Do you like crystals? I usually try to take a week in October to go rock hunting. This year, I was obligated to go to New Orleans for the combined American Federation of Mineralogical Societies and South Central Federation of Mineral Societies convention in early October. I knew the convention and show would take half the week, with a 13-hour drive one way, so I decided to find somewhere to rock hunt along the way and make it an entire week's trip.
When I was a kid, I found smokey quartz crystals in Colorado, the biggest ones five or six inches long, double terminated, about three inches around. I think I liked them because I found them rather than because they captured my imagination. The reality is that I don't know what I did with them, and they have been lost to me, likely left behind in a move.
After doing a little research, I decided to go to Mt. Ida, Arkansas, and look for some crystals to replace the lost ones from my youth. Mt. Ida is not a direct route to New Orleans from Lubbock, Texas, but I figured I would take a day to drive there, a couple of days to dig, and then another day to New Orleans. Since I did not know where I would start looking once I got there, I used YouTube to gain first-hand knowledge from people that had been there already. Since Mt. Ida is the self-proclaimed "Quartz Crystal Capital of the World," many videos are available.
Mt Ida is a town with a population of just about 1000. My wife and I rented the "Whispering Pines Cabin by Kat," about seven miles East of town. Somewhat ironic, but after we made our reservations, I found out that the cabin was on the property next to the Fiddler's Ridge Rock Shop. If we couldn't find some crystals ourselves, we were assured of finding some at the shop.
Contrary to its name, the town of Mt. Ida sits at just 643 feet above sea level. There is public land where you can go collect if you know what you are looking for, but there are also several open pit mines where you can pay a fee to dig. Most of the mines allow digging through the tailings, but a few are real working mines where you pay a fee to be a hard rock miner.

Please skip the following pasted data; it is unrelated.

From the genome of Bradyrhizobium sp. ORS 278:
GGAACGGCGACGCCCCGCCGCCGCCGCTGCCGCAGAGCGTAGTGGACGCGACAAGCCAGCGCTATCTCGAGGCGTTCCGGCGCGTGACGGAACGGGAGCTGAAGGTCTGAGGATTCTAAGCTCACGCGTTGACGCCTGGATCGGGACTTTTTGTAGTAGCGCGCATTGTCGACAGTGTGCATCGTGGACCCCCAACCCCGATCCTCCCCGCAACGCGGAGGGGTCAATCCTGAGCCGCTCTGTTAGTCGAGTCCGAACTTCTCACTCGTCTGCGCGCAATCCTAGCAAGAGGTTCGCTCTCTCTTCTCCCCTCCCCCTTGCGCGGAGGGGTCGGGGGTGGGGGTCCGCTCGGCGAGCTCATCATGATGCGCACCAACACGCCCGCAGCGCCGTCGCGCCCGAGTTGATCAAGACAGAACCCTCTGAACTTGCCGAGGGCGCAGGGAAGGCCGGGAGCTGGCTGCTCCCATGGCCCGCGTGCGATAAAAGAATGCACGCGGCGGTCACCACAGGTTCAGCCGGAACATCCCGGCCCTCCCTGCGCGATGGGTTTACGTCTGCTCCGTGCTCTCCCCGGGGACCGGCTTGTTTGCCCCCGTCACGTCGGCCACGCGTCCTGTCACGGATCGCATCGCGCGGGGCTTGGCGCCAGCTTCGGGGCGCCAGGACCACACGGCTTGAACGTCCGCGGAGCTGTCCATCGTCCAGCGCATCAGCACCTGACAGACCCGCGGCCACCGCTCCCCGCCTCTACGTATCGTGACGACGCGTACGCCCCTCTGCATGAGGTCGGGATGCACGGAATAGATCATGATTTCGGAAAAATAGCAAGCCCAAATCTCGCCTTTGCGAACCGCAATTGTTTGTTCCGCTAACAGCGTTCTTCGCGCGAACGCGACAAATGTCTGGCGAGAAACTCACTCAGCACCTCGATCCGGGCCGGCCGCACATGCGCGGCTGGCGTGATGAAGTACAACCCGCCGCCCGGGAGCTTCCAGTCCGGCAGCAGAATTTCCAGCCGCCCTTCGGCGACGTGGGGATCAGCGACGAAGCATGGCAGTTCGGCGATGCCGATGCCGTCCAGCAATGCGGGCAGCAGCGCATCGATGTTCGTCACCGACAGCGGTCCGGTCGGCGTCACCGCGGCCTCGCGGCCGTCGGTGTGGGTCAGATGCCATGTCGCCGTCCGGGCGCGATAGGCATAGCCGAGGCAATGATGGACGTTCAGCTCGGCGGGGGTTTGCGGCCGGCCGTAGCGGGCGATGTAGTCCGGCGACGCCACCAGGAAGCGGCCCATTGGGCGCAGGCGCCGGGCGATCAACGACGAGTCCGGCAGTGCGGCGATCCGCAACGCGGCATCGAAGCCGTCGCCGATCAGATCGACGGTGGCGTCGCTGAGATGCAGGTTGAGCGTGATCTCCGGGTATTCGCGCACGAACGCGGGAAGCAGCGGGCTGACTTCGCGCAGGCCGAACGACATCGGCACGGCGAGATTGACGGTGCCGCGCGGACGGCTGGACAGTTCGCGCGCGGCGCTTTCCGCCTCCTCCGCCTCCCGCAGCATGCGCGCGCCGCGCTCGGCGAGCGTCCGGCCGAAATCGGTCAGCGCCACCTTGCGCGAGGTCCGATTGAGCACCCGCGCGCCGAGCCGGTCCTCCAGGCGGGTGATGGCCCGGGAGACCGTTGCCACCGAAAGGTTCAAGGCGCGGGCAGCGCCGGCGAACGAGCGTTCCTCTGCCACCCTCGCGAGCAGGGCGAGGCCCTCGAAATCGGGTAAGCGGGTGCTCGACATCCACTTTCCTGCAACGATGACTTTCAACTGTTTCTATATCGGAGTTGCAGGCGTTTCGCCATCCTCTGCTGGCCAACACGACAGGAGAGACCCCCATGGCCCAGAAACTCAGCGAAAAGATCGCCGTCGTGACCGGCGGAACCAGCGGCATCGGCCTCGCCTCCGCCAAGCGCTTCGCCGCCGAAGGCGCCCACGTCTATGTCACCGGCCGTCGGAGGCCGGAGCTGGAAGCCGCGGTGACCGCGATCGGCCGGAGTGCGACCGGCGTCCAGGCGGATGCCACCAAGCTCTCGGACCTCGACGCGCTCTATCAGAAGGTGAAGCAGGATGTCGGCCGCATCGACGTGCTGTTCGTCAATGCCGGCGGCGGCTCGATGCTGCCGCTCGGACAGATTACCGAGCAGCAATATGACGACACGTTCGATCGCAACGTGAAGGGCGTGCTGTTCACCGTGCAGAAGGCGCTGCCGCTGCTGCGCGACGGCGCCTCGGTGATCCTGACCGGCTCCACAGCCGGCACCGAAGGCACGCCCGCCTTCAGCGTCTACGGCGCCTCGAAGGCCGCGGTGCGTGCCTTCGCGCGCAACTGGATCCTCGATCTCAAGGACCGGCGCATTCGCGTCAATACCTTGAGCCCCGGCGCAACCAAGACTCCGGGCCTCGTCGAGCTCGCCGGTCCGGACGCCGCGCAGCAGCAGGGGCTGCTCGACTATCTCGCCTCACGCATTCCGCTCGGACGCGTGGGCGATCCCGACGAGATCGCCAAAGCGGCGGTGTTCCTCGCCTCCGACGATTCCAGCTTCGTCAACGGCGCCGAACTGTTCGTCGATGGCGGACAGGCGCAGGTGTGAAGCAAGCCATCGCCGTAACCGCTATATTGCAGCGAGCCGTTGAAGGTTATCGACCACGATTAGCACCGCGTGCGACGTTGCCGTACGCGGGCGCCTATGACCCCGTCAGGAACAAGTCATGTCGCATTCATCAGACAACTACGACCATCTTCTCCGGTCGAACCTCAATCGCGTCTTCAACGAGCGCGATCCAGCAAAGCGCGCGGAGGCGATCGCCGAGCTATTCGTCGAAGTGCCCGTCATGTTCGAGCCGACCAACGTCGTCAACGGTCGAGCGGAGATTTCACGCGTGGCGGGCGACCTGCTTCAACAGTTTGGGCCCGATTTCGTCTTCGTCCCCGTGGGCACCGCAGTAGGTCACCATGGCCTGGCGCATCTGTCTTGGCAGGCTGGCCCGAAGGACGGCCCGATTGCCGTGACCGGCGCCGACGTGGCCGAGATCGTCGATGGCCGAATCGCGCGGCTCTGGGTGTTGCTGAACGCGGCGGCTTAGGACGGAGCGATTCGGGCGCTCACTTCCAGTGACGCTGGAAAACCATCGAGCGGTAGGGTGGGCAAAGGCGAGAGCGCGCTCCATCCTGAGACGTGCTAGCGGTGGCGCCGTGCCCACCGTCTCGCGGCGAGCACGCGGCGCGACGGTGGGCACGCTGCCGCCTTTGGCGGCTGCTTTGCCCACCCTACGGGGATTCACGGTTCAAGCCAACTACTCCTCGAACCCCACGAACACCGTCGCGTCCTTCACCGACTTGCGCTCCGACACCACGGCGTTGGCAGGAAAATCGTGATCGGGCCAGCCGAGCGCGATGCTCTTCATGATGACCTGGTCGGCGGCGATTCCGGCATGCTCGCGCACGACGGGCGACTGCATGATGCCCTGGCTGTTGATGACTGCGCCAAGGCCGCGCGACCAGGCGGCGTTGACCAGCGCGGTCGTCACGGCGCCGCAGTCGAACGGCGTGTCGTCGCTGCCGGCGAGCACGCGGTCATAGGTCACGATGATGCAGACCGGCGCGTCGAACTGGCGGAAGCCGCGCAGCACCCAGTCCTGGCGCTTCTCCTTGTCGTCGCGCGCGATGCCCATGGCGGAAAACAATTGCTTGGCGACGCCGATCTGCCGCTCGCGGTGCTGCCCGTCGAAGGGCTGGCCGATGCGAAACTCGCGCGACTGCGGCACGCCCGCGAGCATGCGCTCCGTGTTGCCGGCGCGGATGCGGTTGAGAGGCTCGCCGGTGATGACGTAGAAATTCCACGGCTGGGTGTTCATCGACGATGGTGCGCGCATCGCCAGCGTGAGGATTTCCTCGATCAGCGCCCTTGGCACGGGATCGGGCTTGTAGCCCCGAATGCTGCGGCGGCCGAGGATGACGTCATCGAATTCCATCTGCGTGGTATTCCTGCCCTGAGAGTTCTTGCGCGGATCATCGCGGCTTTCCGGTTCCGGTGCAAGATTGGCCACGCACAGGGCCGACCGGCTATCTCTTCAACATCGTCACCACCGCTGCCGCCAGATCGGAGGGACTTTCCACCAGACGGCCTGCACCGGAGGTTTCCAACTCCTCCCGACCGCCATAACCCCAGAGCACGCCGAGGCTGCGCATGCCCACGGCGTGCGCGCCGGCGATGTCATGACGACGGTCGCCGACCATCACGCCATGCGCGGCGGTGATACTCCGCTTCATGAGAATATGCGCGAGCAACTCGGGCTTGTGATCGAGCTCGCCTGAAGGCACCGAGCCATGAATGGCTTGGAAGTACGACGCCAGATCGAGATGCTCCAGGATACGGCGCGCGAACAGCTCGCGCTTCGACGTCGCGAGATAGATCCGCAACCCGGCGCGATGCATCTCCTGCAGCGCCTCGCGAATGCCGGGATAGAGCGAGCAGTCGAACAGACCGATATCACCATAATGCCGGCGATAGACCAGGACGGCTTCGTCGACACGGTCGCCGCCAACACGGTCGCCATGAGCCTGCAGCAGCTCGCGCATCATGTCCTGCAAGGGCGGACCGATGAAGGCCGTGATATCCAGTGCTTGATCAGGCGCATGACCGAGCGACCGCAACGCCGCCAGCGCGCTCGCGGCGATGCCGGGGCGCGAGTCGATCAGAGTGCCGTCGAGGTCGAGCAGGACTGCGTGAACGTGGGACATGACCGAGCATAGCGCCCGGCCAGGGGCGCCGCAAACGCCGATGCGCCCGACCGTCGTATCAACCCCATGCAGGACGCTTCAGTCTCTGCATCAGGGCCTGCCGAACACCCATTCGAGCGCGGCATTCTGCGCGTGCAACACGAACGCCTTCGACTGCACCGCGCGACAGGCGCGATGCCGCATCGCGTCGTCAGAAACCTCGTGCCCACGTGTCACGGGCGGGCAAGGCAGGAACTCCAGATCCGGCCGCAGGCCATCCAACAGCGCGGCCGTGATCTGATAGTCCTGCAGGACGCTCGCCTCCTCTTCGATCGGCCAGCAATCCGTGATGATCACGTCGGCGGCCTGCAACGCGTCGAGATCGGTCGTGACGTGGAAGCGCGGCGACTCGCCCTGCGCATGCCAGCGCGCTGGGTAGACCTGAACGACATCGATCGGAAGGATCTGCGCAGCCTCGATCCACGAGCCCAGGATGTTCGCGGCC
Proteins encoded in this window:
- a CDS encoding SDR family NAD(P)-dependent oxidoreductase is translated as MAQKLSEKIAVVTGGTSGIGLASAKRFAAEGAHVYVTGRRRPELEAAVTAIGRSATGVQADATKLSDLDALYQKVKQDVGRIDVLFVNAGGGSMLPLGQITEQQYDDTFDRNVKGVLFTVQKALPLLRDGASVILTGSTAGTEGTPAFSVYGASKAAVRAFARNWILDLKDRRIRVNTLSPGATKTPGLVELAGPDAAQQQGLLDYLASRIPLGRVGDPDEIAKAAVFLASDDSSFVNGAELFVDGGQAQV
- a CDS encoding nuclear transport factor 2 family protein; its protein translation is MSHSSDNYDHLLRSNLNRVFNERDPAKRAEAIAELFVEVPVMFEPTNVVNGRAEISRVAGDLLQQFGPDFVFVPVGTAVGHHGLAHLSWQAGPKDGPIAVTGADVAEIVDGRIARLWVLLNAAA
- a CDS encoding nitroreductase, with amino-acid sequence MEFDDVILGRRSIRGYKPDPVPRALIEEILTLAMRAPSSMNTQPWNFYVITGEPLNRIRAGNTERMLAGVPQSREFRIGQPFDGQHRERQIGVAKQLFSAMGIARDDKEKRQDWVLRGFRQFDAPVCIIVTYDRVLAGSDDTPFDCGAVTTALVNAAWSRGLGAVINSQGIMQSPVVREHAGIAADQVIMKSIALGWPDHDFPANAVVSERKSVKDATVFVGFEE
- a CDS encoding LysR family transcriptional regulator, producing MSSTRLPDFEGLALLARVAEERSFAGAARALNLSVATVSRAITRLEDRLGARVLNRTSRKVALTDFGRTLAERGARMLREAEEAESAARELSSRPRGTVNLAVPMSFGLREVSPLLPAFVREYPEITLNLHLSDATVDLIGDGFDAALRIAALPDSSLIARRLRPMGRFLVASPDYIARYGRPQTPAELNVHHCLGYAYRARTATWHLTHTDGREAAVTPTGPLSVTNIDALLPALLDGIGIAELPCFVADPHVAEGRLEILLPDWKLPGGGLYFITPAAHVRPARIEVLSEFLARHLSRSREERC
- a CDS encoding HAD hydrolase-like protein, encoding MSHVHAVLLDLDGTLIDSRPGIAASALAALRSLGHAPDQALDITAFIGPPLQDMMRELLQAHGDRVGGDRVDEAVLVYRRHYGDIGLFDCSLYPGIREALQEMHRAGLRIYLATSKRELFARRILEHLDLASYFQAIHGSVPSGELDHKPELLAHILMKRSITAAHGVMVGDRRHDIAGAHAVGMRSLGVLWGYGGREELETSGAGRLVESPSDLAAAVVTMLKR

Since we had never dug crystals, we were unsure of what we were getting into, but I wanted to come home with nice specimens. We chose the Twin Creeks Mine (known for water-clear crystals) and paid for a pocket. They have two sections where you can pick the tailings pile for a small fee or pay more and be assured of finding better crystals. The unusual thing about Twin Creeks Mine is they let you take whatever you find, regardless of the value. A pocket dig is considerably more than the findings dig, but it was worth it.
So a pocket turns out to be an area on the sandstone wall that reveals a seam of crystals or, really, a clay streak where the crystals will be found. One of the employees had taken a large track hoe and dug the face off a cliff wall to expose the pocket, and then we were left with the task of getting the crystals out of the wall.
We scrambled up the rock pile to the cliff base's bottom about 15 feet from ground level and surveyed our working area. The mine employee told us "to look at your feet" where crystals were all over the ground. The smaller points we found on the ground are pretty, but clusters and plates of crystals were the most exciting ones to find. We had to dig out the good stuff with a chisel, sledgehammer, and a big pry bar I bought just for the occasion, and I only smashed my thumb and one forefinger once apiece. We worked at it from nine am until about noon and decided to take a break and eat a sandwich.
After lunch, we got back to work, and as I got further up the wall and into the seam, I started to figure out what I was doing, and we had better success. I was getting bigger chunks off the wall and pushing the smaller stuff off the ledge, where my wife sifted through and collected what I missed. The mine closes at 4 pm; by that time, we had collected three 5-gallon buckets of crystals.
We loaded up and drove back down the 1.5-mile, well-maintained road from the mine to the county road and then about four more miles to the cabin. We intended to sort and clean some of the stones, but after sitting down for a short while, those intentions went out the door.
We have been back home for one week and still have crystals covered with clay. One seasoned digger said to wash them off best you can, then let them sit in the sun, dry out for a couple of days, and do it again as often as it takes. We will soak them in oxalic acid to remove the rust stains when they are finally clean. Having the display pieces we want may take a while, but I count this trip as an excellent rockhound memory.